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Copeland v. Newfield Bank

United States District Court, D. New Jersey

December 29, 2017



          APPEARANCES: Marcia Copeland Pro Se Plaintiff

          Thomas M. North, Esquire Attorney for Defendant Newfield National Bank

          NOEL L. HILLMAN, U.S.D.J.

         This matter comes before the Court by way of Defendant Newfield National Bank's motion [Doc. No. 4] to dismiss Plaintiff's Complaint pursuant to Federal Rule of Civil Procedure 12(b)(5) for insufficient service of process, or, in the alternative, to quash service of process. Plaintiff Marcia Copeland, appearing pro se, opposes Defendant's motion. The Court has considered the parties' submissions, and decides this matter pursuant to Federal Rule of Civil Procedure 78.

         The Court has determined sua sponte that it lacks subject matter jurisdiction over this matter, will therefore dismiss this matter, and deny Defendant's motion to dismiss as moot.


         The first section of Plaintiff's Complaint, entitled “Federal Jurisdictional Codes”, sets forth two purported bases for the Court's exercise of jurisdiction in this matter. (Pl.'s Compl. [Doc. No. 1], 1.) Initially, it appears Plaintiff seeks to bring claims against Defendants for purported violations of the Federal Trade Commission Act (hereinafter, “FTCA”) with respect to a failed real estate transaction that occurred in 2016.[1] Thus, Plaintiff seems to assert that the Court may exercise jurisdiction over Plaintiff's federal law claims under the FTCA pursuant to 28 U.S.C. § 1331. Additionally, Plaintiff sets forth a more general, broad-based assertion of “discrimination” as a basis for jurisdiction.[2]


         From the Court's review of the Complaint, it appears that in December of 2016, Plaintiff worked with a relator by the name of Bob Maz in an attempt to purchase a property located at 116-118 Cooper Street, Woodbury, New Jersey. (Pl.'s Compl., 1-2.) The property was listed by Defendant Gazzara Realty, and the listing agent involved in the transaction was Defendant Lynda Gazzara. (Id. at 2-3.) Exhibit 1 to the Complaint demonstrates that the property which Plaintiff sought to purchase was “bank owned” by Defendant Newfield Bank. (Ex. 1 to Pl.'s Compl., 1.) Plaintiff claims that she made a cash offer to purchase the property, and despite the pending offer, did not receive a counter-offer or any substantive response to her offer. (Pl.'s Compl., 2-3.)

         Plaintiff alleges, in broad terms, that Defendants engaged in deceptive advertising, failed to disclose information that the property in question was being pursued by another buyer, and engaged in deceptive trade practice to deprive Plaintiff from purchasing the property in question. (Id.) Plaintiff requests the following forms of relief from the Court: (1) dismissal of the second offer made on the property; (2) that the Court forward an “official complaint” to the Real Estate Commission; (3) triple damages based on the price the second buyer paid to acquire the property; and (4) any other remedies permissible under the laws against deceptive advertising and discrimination. (Id. at 3.) Defendant Newfield Bank subsequently moved to dismiss the Complaint pursuant to Rule 12(b)(5) on the basis of insufficient process of service. (Def.'s Mot. to Dismiss [Doc. No. 4].) In the alternative, Defendant argues that the Court should quash service.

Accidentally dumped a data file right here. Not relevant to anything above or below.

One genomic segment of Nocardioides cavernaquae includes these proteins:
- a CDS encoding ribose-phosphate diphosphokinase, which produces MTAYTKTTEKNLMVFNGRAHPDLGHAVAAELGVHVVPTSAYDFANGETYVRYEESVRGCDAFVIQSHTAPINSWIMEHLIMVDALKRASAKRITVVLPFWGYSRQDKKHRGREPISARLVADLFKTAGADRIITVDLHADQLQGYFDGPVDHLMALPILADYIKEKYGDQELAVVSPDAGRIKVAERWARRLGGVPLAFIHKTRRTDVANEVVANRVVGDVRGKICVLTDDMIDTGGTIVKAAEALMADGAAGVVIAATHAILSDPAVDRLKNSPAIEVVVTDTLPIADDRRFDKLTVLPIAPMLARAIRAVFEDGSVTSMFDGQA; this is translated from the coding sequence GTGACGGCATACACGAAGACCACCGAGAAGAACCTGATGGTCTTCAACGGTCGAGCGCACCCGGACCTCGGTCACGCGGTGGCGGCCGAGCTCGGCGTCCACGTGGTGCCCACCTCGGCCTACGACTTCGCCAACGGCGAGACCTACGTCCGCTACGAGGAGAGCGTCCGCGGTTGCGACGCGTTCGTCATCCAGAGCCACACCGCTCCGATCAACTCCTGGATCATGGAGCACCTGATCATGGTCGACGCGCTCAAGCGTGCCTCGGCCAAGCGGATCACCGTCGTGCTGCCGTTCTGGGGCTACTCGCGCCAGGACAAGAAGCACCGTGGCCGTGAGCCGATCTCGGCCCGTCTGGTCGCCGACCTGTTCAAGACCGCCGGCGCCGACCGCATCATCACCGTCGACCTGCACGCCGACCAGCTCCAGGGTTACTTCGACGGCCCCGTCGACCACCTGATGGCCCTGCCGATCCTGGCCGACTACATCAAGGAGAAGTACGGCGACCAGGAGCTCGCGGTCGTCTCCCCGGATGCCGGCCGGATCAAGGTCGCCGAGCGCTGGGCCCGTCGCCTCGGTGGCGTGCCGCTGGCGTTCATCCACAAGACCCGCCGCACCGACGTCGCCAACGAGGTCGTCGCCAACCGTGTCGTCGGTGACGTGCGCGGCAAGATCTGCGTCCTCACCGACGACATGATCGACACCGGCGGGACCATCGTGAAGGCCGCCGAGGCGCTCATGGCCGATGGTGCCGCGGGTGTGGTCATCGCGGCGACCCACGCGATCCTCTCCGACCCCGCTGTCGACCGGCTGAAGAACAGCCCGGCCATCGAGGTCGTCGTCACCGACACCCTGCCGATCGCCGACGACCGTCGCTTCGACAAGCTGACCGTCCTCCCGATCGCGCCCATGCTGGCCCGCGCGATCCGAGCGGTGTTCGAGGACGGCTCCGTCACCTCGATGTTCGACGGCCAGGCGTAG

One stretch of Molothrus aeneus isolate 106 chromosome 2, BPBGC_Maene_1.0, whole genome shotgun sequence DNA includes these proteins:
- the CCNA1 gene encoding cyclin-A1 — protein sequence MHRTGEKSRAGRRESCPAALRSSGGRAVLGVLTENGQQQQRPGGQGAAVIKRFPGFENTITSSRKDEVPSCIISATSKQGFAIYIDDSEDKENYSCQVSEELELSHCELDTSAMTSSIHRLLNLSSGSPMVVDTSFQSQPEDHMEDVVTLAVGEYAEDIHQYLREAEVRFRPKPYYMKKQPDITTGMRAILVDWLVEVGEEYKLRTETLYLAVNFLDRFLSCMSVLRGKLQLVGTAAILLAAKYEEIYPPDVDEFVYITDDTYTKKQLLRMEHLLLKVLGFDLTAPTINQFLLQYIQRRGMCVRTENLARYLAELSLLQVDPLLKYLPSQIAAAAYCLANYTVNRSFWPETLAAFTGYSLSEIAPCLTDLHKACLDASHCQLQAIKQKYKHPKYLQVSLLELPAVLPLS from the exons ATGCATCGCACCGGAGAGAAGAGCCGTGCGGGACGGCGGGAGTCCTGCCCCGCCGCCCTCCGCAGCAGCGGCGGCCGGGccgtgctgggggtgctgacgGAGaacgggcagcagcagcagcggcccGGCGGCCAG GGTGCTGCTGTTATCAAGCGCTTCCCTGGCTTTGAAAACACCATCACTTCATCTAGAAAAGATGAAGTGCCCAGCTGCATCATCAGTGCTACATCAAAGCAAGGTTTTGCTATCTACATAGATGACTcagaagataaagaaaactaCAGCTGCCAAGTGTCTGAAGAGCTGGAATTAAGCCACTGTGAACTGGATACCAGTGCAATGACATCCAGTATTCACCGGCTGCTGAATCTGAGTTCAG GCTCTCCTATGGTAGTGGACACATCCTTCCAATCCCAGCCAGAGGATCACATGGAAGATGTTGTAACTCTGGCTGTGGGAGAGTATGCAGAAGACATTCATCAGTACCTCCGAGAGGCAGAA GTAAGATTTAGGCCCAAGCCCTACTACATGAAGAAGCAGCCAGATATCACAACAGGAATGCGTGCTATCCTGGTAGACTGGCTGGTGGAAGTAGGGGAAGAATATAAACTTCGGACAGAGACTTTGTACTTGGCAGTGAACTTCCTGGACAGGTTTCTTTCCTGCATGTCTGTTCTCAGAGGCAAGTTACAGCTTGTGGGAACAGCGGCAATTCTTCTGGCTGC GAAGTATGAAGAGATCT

Despite the various arguments presented in the pending motion to dismiss, Defendants do not challenge the Court's exercise of jurisdiction over Plaintiff's alleged FTCA claims. However, as the Third Circuit has held, “[f]ederal courts are courts of limited jurisdiction, and when there is a question as to our authority to hear a dispute, ‘it is incumbent upon the courts to resolve such doubts, one way or the other, before proceeding to a disposition on the merits.'” Zambelli Fireworks Mfg. Co. v. Wood, 592 F.3d 412, 418 (3d Cir. 2010) (citing Carlsberg Res. Corp. v. Cambria Sav. & Loan Ass'n., 554 F.2d 1254, 1256 (3d Cir. 1977)). Accordingly, federal courts have an independent obligation to address issues of subject matter jurisdiction sua sponte and may do so at any stage of the litigation. Adamczewski v. Emerson Elec. Co., No. 10-4862, 2011 WL 1045162, at *1 (D.N.J. Mar. 22, 2011) (citing Meritcare Inc. v. St. Paul Mercury Ins. Co., 166 F.3d 214, 217 (3d Cir. 1999), overruled on other grounds by Exxon Mobil Corp. v. Allapattah Servs., Inc., 545 U.S. 546, 125 S.Ct. 2611, 162 L.Ed.2d 502 (2005)). Therefore, although the parties have not specifically raised the issue of the Court's subject matter jurisdiction at this time, [3] the Court must determine as a threshold matter whether the exercise of jurisdiction is proper in this case before ruling on the merits of the pending motion. In re Caterbone, 640 F.3d 108, 111 (3d Cir. 2011) (noting courts must “‘determine whether subject-matter jurisdiction exists, even in the absence of a challenge from any party'”) (citation omitted).

         IV. ANALYSIS

         The Court of Appeals for the District of Columbia Circuit has previously explained that “[t]he role of the courts in the enforcement of the Federal Trade Commission Act is one that comes into play primarily only after the Commission has set its administrative processes in motion. The court's role is not one of direct enforcement but one related to the administrative process-in part supervisory and in part collaborative.” Holloway v. Bristol-Myers Corp., 485 F.2d 986, 1002, (D.C. Cir. 1973). The D.C. Circuit has concluded that “[a] fair reading of the statute and its legislative history evinces a plain intent by Congress to make the administrative program for enforcing the Federal Trade Commission Act an exclusive one. ... To imply a private right of action to ...

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